On my birthday last year when I stayed in the totally beautiful Casina Degli Specchi during the chestnut festival I was told by my hosts where to go in the town to eat local ravioli castagne not just filled with chestnuts but also made with chestnut flour I thoroughly enjoyed adding this to my list of chestnut treats during the weekend long chestnut festival. I loved it but did however find it a tad too sweet. More like eating a dessert course and so I am attempting here to create my own more savoury version using the chestnut flour I bought during my stay in Soriano nel Chimino. Chestnut flour has a slightly sweet nutty taste so I’ve also added walnuts to heighten the nutty bitterness inside the pasta pocket.
Now I know traditionally pasta is made on a marble table by creating a flour volcano into which the eggs are cracked into the crater. But I suspect that this is because in the warm temperatures of Italy, the coolness of the marble aides the mixing of the pasta dough. However I find cleaning down a worktop too messy and I don’t have a marble topped table to hand most often. So I have always mixed my pasta dough in a large ceramic bowl.
Making pasta is so very simple and immense fun. I bought a pasta factory a few years ago which now I’m without a home I leave with a friend as I can no longer eat pasta unless it’s freshly made. What a food snob I’ve turned into but seriously make your own pasta and see for yourself how it changes you. I dare you to taste the difference. Once you’ve gorged on homemade pasta you’ll never want to eat dried or shop bought pasta ever again. My general rule of thumb is 100g of flour and 1 egg per person. Here I’m making ravioli for so I’m using 300g of flour and 3 eggs. Chestnut flour needs to be mixed with pasta flour to create a dough that can be rolled without tearing. I’m using Merchant Gourmet chestnut purée but I only need half the packet. As I took this photo I thought they could do with their brand name being clearer. Turns out they’re ahead of the game and new packaging is on the way.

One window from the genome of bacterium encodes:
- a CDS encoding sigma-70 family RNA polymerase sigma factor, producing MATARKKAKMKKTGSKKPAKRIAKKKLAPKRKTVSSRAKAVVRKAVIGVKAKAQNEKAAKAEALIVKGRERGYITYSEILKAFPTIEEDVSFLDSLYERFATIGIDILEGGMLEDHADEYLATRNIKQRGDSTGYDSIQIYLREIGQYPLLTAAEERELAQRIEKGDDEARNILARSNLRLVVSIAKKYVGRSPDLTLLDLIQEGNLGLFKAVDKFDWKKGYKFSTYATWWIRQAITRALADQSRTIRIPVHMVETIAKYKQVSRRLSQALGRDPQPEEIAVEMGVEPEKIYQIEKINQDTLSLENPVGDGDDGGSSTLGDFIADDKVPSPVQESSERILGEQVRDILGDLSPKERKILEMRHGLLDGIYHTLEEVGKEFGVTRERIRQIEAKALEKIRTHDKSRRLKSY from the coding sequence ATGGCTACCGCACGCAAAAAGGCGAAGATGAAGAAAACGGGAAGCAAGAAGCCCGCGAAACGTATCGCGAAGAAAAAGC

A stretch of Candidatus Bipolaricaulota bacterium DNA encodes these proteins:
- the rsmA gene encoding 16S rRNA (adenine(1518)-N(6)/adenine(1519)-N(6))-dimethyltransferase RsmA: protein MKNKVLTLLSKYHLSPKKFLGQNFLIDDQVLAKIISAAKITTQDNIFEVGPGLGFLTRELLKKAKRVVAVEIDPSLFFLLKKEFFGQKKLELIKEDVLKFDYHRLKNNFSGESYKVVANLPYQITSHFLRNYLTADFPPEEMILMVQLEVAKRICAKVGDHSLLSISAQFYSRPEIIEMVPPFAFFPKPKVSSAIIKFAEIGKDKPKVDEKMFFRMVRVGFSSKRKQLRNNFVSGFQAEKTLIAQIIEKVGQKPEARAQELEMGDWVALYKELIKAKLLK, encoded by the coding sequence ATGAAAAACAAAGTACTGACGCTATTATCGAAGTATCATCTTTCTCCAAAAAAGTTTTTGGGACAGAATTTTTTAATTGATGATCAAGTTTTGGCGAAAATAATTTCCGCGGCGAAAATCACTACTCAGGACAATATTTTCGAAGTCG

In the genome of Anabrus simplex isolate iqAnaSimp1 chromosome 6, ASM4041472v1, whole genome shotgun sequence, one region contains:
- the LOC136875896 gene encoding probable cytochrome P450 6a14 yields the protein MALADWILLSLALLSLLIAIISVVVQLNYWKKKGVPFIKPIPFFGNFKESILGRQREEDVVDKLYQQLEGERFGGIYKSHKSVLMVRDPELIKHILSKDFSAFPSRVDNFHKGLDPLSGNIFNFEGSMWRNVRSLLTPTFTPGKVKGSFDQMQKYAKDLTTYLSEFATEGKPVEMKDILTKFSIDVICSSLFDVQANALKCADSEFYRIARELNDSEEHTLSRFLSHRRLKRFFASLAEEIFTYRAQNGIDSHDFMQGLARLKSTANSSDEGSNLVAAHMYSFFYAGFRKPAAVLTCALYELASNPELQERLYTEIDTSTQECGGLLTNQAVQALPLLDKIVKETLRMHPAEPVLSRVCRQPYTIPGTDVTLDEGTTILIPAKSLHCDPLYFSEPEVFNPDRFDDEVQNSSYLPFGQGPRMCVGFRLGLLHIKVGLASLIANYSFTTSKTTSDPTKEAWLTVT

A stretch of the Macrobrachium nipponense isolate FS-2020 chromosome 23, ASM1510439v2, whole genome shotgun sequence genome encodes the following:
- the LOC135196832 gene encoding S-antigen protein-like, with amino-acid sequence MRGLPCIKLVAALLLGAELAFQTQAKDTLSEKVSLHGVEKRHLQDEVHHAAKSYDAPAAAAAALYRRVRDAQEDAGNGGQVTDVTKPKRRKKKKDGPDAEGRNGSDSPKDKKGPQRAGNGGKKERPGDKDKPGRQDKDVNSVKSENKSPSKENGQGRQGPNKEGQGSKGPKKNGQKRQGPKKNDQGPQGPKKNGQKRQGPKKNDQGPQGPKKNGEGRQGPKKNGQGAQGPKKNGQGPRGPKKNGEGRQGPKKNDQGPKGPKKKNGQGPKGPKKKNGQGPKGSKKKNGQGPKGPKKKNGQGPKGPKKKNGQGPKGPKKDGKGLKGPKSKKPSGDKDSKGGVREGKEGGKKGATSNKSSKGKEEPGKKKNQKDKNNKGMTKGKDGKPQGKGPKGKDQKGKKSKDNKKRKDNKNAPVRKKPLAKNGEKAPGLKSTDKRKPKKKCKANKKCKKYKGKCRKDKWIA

150g chestnut flour
150g 00 pasta flour
Generous pinch of sea salt
1 small onion
Drizzle of olive oil
40g goats gouda
100g puréed chestnuts
Salt and black pepper
Sage or oregano
Grated cheese to serve
Pop the two flours and the salt into a large bowl and crack the eggs on top. Mix this together with a spoon until it forms dry lumps before getting stuck in with your hands to bring it together into a single ball.
Dust the work surface with a little flour and place the ball on top. Using the heel of the hand, need the dough for about 5 minutes and then wrap in cling film and refrigerate for about half an hour.
This gives the gluten in the dough time to become active. For a vegan version instead of the eggs just use water to create the pasta. Add in small amounts and keep stirring until it comes together.
Now chop the onion extremely finely and fry in the olive oil. It should be about 40g of onion or shallots.
Chop the walnuts very finely with a knife or a mezzaluna. Don’t blitz them as this makes the end mixture too smooth. Place the walnuts, grated gouda (or vegan cheese or no cheese at all), black pepper, salt and fried onions in a bowl and toss the ingredients to mix. Then add the puréed chestnuts and fold in as quickly as possible. Cover in clingfilm and chill.
Cut the chilled pasta dough into four pieces. Set the pasta roller on the thickest setting and pass each ball through the machine twice.
Then dust all the sheets with flour and fold over the ends to create a neat top and bottom. This process is then repeated with the setting being turned up a notch each time. Again pass the sheets through twice, fold the ends if they become misshapen and dust again. Do this until you get the sheets about 1mm thick. Practise will help you to gauge the point at which the pasta sheet will tear. If it does just start it over again on the thickest setting. If you don’t have a pasta machine you can roll by hand with a wooden rolling pin but this will feel like an upper body workout at the gym.
If you have a fancy pasta factory you can use the ravioli attachment. If not use two square pastry cutters to create fluted edges. Using two sizes allows the smaller square of pasta to be the base and the slightly large square to fit onto over the filling and fit snugly without the filling bleeding out as you seal it.
Set out two sheets worth of pasta squares and brush with water. place a small dollop of the filling in the centre of the square and then add the top square and press together with your fingers.
Bring a pan of water to the boil and drop the ravioli into the water and cook for 2-3 minutes. The pasta will expand as it softens and cooks. Serve tossed in butter and black pepper. You can also add a little sage or oregano too. And grate your favourite cheese on top too, greedy. Hehe. I used Cropwell Bishop Shropshire Blue for a bright bite. Interestingly this cheese has nothing to do with Shropshire at all. It comes from Scotland and is made in several English counties, go figure. Its a jolly tasty cheese though. Also any left over filling is great on toast the following morning for breakfast.